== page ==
In 2013 I walked into the Chicago Public Library and stumbled across an entire floor of computer terminals, primarily used it seemed for accessing the Internet by people who didn't have an alternative way to do so. In itself this wouldn't have surprised me until I saw that perhaps 90% of the patrons were black or latino. I learned that Chicago had a significant case of the "digital divide", an inequality of access to information and communication technologies by groups of individuals. This is quite often a socioeconomic divide, which in Chicago correlates closely to the black and latino populations.
In a world where most services and information have moved online, being unable to get online represents an obvious problem. These groups are already disadvantaged, and now the very knowledge they could use to help improve their lot is being put somewhere where they can't get to it. Education, welfare support and jobs are all things that these groups need the most, yet they are the least able to reach them.
"The digital divide also impacts children's ability to learn and grow in low-income school districts. Without Internet access, students are unable to cultivate necessary tech skills in order to understand today's dynamic economy." - Digital Divide: The Technology Gap between the Rich and Poor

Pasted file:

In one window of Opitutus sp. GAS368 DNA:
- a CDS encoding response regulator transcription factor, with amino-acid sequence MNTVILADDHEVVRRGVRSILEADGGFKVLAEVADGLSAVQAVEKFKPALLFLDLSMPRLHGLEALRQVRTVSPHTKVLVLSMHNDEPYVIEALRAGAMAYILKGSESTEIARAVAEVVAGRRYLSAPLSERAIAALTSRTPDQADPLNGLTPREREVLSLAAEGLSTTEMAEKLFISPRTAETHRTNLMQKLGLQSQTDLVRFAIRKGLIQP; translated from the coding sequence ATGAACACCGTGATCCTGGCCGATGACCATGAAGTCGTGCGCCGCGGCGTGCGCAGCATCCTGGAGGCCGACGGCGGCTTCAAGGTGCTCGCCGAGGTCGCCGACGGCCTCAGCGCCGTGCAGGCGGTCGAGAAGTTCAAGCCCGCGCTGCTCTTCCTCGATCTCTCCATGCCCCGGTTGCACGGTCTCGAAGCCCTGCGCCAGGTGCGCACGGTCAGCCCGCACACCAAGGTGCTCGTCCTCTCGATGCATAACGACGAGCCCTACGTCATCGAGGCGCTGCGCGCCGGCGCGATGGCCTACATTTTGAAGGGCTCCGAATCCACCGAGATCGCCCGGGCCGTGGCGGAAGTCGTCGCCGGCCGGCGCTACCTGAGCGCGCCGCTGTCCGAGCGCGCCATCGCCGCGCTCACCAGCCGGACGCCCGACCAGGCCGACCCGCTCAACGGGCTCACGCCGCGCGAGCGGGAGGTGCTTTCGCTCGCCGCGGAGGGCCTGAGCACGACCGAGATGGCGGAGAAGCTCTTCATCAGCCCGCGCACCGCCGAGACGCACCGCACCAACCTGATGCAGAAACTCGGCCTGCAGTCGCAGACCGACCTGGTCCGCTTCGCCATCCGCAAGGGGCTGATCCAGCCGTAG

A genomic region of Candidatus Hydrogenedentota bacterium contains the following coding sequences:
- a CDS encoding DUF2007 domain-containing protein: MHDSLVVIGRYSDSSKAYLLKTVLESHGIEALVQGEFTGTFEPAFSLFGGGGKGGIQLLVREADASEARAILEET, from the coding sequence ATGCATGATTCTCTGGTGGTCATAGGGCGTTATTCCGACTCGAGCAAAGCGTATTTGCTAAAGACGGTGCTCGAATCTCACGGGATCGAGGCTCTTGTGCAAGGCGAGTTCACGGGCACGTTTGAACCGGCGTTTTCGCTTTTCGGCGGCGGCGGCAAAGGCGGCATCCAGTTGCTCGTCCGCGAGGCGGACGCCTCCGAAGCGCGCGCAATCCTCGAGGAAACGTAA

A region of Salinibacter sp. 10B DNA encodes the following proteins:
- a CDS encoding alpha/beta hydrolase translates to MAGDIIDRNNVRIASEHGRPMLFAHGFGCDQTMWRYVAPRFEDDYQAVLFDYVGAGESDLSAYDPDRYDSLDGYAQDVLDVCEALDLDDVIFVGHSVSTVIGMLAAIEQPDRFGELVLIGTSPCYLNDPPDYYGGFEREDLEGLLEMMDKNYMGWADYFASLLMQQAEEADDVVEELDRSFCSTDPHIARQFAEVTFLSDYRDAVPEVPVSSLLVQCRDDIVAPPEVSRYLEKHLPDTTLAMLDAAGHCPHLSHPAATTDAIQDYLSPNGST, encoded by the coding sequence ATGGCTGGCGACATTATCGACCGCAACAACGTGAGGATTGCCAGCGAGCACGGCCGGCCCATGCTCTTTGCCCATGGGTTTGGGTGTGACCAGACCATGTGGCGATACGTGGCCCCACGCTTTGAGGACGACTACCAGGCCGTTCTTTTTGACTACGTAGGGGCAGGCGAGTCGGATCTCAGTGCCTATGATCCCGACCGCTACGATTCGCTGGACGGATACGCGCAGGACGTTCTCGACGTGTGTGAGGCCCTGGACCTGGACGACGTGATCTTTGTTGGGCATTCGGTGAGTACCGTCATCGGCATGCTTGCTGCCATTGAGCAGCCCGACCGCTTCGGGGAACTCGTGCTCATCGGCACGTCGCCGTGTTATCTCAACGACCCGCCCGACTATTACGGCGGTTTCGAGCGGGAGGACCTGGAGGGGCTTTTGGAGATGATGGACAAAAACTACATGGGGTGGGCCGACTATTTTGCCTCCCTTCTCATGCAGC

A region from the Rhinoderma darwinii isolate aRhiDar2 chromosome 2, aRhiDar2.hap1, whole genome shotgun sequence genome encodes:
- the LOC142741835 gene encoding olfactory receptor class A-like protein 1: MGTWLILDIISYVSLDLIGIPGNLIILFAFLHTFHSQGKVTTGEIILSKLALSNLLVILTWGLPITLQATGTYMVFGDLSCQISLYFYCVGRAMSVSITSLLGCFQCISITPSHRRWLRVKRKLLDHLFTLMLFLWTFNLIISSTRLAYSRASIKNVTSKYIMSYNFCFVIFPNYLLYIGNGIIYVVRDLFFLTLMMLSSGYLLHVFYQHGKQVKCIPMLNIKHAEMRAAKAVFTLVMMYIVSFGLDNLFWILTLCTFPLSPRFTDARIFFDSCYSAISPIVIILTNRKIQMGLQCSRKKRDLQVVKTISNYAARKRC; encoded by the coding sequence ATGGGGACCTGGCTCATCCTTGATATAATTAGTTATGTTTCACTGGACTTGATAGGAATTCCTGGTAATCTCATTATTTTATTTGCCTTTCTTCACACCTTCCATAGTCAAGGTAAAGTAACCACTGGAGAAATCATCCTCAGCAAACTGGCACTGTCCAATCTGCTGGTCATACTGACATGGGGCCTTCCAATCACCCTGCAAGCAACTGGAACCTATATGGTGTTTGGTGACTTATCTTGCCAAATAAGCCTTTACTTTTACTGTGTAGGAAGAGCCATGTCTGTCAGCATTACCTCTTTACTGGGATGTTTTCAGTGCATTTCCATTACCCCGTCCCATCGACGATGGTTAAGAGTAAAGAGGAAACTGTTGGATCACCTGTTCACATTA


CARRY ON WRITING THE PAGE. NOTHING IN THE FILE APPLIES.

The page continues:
There are a number of groups that work hard to close the gap, but at the current speed of change the gap grows wider than the solutions can deal with.
The Google Glass project (the first real wearable consumer augmented reality project) may have been considered a failure by many (even resulting in the wearers being referred to as Glassholes and experiencing widespread abuse from creeped-out strangers), but it gave many their first glimpse of what is to come.
I would argue that Glass failed because the world wasn't ready for a camera pointing at them, even if it wasn't recording, and that if it had just been the heads-up-display, there would have been less problems. Think back to 2003 when the first bluetooth headsets emerged and we had a few years of snickering and wondering if the person seemingly talking to himself was crazy or just conducting an international conference call! Today they are widely adopted and aren't given much of a second thought. If Glass had been 'glasses with a private information screen' rather than 'glasses that could be invading someone else's privacy' things would be different.
Innovation and adoption will get us passed these hesitations and into a brand new world.
The technology of the future capable of dividing society will not be the hardware in your glasses, or on your wrist, it will be the hardware integrated into your own wetware (your biological self). It will be computational processors and memory chips that supplement your brain, it will be electronic fibers in your muscles for superhuman strength and speed, it will be a replacement lens in your eye that gives you incredible vision and a concealed heads up display.
Self-healing // Enhanced smell and taste // Full range hearing // Telepathy // Remote viewing // Creativity // Embedded knowledge // Complete light spectrum vision // Mind Reading // Instant learning
As the technology advances, some will choose to adopt, and some will not. Some will see every new step as exciting and progressive and feel like wondrous contributions are being made to society. Some will turn their backs and choose to stay au naturel. Many will call it a crime or a sin against humanity, or both, and fight it. Many will want it all but don't have the means to afford any of it.